Tri-City Ledger -

By Gretchen McPherson
Ledger Staff 

Eloise's Beauty Shop

Grand Opening Sat., Aug. 4


August 9, 2018

This past Saturday, the grand opening of Eloise's Beauty Shop in its new location on College Street in Flomaton prompted friends, clients, relatives and locals of all ages to pay a visit to what some may consider a part of their childhood. Eloise's Beauty Shop was located on Ringgold Street for 57 years, when Jo (Trawick) Nolan's mother, Eloise Trawick, opened it in 1960.

“My mother was one of the first customers at Eloise's,” said Martha Harper-Day. “I remember going out to the Trawick House for Mom to get her hair done, because the new shop was not open yet. She was in the process of opening it. The next thing I remember is going into the new Eloise's and the strong smell of perm.”

“I was 5 when mom went to work at Bertie's Beauty Shop,” said Nolin. “I was there after school and Saturdays.”

Nolin said her job was to pick up bobby pins with a magnet. She said the blowdryers made it hot in the store and she doesn't remember if there was air-conditioning or not, as she swept up hair too.

“Mom worked 12 hours a day,” said Nolin. “Cold waves were coming into the business, as they weren't doing machine perms anymore. The industry had been the same for years and years.”

Nolin said she watched as her mother learned the new hair styling methods and how that helped to form her own work ethic.

“Then beehives came in the 60's and hair became teased,” said Nolin. “Haircuts were $1.25 and perms were $5, which was the most expensive service we had.”

Nolin said she kept working in her mother's new store when it opened on Ringgold Street in 1960. Nolin was about 10 years old and had graduated from shampooing hair to being an assistant, handing her mother perm rods, rollers and anything else she needed.

“We were in the new shop now, and had air conditioning,” Said Nolin. “I didn't think about going into the business then, it's just what I did. I graduated from high school and went to cosmetology school in 1967 for seven months.”

Nolin worked with her mother in the shop until 1970, when she wed David Nolin. The couple moved away fro two years and returned to Flomaton in 1972.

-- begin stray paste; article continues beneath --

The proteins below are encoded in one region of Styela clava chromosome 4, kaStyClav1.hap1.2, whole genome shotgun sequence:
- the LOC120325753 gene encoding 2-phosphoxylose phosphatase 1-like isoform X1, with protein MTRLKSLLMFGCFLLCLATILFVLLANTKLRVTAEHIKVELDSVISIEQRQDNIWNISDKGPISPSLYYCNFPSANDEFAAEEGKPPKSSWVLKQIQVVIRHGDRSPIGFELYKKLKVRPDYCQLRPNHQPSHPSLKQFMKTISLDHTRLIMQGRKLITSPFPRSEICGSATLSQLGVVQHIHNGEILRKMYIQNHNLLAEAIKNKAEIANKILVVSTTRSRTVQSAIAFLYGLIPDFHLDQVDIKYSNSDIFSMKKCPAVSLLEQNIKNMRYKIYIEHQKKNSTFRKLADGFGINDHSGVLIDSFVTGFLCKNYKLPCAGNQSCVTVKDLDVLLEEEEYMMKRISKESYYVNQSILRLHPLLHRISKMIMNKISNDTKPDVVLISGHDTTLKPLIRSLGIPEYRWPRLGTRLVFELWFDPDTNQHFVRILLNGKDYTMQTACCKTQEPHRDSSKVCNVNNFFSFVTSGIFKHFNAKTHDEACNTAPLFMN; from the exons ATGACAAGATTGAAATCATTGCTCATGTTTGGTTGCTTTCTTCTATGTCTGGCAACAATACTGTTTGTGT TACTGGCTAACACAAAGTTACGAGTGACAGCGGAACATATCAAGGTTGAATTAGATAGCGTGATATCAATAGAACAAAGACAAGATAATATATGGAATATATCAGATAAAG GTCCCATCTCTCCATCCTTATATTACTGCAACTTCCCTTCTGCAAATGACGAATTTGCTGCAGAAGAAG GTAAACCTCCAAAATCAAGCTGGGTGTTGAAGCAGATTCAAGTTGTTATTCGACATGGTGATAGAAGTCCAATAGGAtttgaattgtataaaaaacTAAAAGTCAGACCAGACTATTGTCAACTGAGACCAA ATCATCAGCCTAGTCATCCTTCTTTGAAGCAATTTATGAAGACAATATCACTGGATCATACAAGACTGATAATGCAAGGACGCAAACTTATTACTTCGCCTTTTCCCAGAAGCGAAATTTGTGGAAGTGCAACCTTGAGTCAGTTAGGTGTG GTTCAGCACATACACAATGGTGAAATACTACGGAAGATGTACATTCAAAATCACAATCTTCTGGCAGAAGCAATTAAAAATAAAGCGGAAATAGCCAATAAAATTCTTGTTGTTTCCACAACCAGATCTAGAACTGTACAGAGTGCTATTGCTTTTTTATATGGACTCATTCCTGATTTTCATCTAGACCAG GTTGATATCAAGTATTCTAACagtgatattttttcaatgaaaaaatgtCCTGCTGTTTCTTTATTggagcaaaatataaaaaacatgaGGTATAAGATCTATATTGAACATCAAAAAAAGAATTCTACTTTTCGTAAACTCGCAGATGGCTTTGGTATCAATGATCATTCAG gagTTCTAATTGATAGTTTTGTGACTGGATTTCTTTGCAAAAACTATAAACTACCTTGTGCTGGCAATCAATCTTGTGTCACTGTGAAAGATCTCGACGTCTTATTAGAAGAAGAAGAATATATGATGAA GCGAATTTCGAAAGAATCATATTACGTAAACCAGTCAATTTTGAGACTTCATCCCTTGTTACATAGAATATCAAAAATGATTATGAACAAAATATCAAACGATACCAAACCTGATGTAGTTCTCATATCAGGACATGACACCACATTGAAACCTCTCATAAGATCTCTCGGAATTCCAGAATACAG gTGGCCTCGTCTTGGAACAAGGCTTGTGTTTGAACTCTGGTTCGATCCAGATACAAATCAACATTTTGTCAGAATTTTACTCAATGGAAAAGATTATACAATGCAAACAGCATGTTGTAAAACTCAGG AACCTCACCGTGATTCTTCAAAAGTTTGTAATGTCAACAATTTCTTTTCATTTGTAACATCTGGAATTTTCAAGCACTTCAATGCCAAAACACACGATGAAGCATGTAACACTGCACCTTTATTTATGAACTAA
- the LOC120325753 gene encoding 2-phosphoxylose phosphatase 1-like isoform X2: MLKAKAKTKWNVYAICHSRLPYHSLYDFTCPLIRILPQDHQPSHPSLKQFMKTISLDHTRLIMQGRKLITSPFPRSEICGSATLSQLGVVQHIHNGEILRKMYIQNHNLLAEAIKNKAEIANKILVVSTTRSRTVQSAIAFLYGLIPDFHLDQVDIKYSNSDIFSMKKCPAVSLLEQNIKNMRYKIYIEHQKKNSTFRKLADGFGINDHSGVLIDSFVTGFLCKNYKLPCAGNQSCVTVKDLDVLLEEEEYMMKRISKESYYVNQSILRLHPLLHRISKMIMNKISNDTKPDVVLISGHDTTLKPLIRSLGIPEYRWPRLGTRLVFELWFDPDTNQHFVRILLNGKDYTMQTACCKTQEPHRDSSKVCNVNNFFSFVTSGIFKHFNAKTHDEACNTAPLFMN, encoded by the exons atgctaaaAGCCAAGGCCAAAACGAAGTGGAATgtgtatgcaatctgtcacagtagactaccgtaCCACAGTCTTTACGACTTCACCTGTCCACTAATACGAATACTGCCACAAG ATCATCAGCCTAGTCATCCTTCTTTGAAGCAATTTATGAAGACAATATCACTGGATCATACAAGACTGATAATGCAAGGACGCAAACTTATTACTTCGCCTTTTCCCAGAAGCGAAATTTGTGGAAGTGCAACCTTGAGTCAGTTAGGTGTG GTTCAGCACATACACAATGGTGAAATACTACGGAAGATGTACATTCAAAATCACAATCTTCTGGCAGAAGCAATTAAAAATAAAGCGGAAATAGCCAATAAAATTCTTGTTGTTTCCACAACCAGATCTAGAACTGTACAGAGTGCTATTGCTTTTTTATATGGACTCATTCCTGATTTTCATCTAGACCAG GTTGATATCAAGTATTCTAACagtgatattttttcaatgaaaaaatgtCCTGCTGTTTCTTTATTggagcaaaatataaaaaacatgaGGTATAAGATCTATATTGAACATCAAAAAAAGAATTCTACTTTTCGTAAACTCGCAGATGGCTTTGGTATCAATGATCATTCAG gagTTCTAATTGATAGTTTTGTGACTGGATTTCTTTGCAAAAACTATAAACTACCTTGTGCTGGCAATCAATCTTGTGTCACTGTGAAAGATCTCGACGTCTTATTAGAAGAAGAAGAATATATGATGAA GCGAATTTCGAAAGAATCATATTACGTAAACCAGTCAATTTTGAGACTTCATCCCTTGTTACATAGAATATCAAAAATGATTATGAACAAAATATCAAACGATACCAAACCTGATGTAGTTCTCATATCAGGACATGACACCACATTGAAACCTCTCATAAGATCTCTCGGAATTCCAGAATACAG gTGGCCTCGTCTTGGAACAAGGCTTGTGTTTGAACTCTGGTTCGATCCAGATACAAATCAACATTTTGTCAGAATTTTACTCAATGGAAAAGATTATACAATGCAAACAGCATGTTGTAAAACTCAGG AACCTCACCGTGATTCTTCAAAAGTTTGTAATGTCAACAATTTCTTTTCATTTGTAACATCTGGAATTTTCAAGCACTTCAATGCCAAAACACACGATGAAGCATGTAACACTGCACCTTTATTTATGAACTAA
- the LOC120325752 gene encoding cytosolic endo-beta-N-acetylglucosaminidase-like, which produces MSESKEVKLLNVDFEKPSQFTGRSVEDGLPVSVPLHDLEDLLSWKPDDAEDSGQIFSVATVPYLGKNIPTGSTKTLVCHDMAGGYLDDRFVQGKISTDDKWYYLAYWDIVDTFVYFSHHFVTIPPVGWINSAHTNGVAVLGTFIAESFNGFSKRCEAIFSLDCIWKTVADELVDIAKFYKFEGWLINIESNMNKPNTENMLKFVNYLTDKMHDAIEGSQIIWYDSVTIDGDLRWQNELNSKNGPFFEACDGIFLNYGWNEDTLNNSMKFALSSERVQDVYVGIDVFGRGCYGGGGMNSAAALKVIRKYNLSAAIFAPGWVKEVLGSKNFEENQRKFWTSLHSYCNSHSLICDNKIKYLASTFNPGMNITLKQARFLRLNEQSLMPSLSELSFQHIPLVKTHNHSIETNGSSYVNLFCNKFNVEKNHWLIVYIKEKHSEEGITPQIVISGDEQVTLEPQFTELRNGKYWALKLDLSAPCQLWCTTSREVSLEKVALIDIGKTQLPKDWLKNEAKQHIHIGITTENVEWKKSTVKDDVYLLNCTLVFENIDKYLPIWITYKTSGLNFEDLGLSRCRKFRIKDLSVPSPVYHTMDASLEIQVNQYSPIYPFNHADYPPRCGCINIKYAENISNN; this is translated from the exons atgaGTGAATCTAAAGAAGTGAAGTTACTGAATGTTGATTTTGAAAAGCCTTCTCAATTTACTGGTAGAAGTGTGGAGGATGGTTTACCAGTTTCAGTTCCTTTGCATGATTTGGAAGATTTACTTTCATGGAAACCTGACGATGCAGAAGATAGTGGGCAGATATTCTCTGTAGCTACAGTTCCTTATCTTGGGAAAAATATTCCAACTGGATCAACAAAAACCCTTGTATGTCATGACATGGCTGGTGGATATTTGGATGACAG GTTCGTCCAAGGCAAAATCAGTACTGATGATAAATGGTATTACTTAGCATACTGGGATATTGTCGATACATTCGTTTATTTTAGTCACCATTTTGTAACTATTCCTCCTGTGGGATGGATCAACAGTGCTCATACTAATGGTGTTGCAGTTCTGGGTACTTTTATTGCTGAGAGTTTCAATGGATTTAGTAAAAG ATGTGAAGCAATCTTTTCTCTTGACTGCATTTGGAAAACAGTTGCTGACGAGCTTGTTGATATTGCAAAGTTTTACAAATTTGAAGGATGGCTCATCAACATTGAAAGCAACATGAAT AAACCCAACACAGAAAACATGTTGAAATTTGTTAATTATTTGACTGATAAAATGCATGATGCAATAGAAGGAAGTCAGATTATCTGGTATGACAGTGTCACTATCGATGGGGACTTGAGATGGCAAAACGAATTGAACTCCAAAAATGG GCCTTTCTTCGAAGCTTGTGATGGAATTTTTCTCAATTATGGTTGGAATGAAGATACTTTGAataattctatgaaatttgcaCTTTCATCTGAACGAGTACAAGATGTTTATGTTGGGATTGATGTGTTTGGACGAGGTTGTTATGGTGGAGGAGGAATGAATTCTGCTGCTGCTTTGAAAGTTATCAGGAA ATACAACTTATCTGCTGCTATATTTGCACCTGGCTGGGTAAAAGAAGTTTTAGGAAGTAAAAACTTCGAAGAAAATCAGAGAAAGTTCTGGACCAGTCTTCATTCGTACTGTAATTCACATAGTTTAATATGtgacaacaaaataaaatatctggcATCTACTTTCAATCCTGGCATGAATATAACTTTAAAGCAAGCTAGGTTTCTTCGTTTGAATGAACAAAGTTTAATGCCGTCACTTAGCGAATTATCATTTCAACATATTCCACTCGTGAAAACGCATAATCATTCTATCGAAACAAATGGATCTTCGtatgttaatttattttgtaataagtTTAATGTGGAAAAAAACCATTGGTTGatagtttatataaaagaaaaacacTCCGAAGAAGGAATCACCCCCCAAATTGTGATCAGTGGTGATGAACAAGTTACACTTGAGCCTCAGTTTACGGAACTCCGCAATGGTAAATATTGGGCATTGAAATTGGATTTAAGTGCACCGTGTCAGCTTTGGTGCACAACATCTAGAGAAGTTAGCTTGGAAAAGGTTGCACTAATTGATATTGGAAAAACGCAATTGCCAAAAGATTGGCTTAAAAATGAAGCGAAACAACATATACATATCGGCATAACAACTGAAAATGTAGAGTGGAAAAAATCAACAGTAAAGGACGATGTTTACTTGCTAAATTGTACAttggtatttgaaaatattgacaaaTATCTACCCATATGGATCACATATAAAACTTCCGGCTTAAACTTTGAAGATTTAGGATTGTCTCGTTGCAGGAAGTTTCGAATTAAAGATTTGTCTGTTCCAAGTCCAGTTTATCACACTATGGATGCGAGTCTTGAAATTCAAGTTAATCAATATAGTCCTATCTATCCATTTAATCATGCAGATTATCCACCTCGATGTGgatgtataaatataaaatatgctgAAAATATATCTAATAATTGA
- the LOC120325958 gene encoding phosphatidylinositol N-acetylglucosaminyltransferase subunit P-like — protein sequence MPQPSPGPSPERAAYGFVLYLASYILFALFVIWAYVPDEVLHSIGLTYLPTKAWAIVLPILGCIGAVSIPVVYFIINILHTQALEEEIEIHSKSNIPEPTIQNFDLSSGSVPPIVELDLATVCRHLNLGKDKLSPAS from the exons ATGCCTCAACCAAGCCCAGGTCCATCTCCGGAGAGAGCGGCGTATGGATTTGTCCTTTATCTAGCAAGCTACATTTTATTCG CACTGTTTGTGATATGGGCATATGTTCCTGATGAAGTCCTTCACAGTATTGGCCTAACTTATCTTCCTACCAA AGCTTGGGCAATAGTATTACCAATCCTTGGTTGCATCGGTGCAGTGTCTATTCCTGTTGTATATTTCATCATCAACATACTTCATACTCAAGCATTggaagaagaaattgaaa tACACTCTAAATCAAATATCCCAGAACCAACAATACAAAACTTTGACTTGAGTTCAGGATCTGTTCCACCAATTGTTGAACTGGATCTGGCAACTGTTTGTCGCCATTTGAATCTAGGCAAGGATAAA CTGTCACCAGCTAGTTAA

“From 1972 to about 1978, things stayed the same in the hiar styling business,” said Nolin. “Teased hair, cold waves, the usual. Around 1967, Vidal Sassoon came on the scene in England. It took a while to get to the U.S., but he introduced new angular cuts and things began to change a little. The look became London-all Twiggy and the Beatles, from structured styles to unstructured styles.”

Nolin said she kept up with new styling and revolutionary techniques, which some hair dressers don't do.

“In the late 70's, they had the first blow dryers,” she said. “We stopped rolling hair and putting them under the dryers. Older folks teased and young folks ironed. With the onset of blow dryers, our industry was changed permanently. People began doing their own hair at home. It almost killed the business until the late 70's early 80s brought afros and curly perms, which brought people back into the shop. It was the time of big hair.”

Nolin said he mother retired in 1978. At that point Jo took over the shop.

“Hair styles changed and people began styling their own hair at home,” she said. “The absence of big hair hurt the industry again. Frosting became popular, but was painful to endure. It was replaced by highlighting, which got people back in the salon.”

According to Nolin, the fashion industry drives the salon business and as a result, is always changing, just like fashion.

“Around 2013, vivid hair colors came in style,” she said. “Kids like to express themselves through different-colored hair. It used to be called ‘punk’. It’s not about rebellion. I let these kids know it’s okay to express themselves.”

Nolin learned how to foil, which helped the business. She said it was business as usual until she received a letter in October of 2017, requesting that she move to vacate the space that had been Eloise's for 57 years.

“I was devastated,” said Nolin. “I didn't want to quit. My husband, David, asked me what I wanted to do.”

Nolin said at that point, she and her husband began looking for a space where she could continue her mother's legacy. The couple found a gutted mobile home and with the help of a friend, Don Cox, they have been able to save what she and her mother worked so hard to build.

“She taught me how to work,” said Nolin. “She taught me how to put in an honest day's work and get an honest day's pay. I am blessed and I can bless somebody. I am able to minister, to witness. People know I love the Lord first and I am going to them like family. That's Eloise's. That's who I am. I've been a hairdresser for 50 years.”


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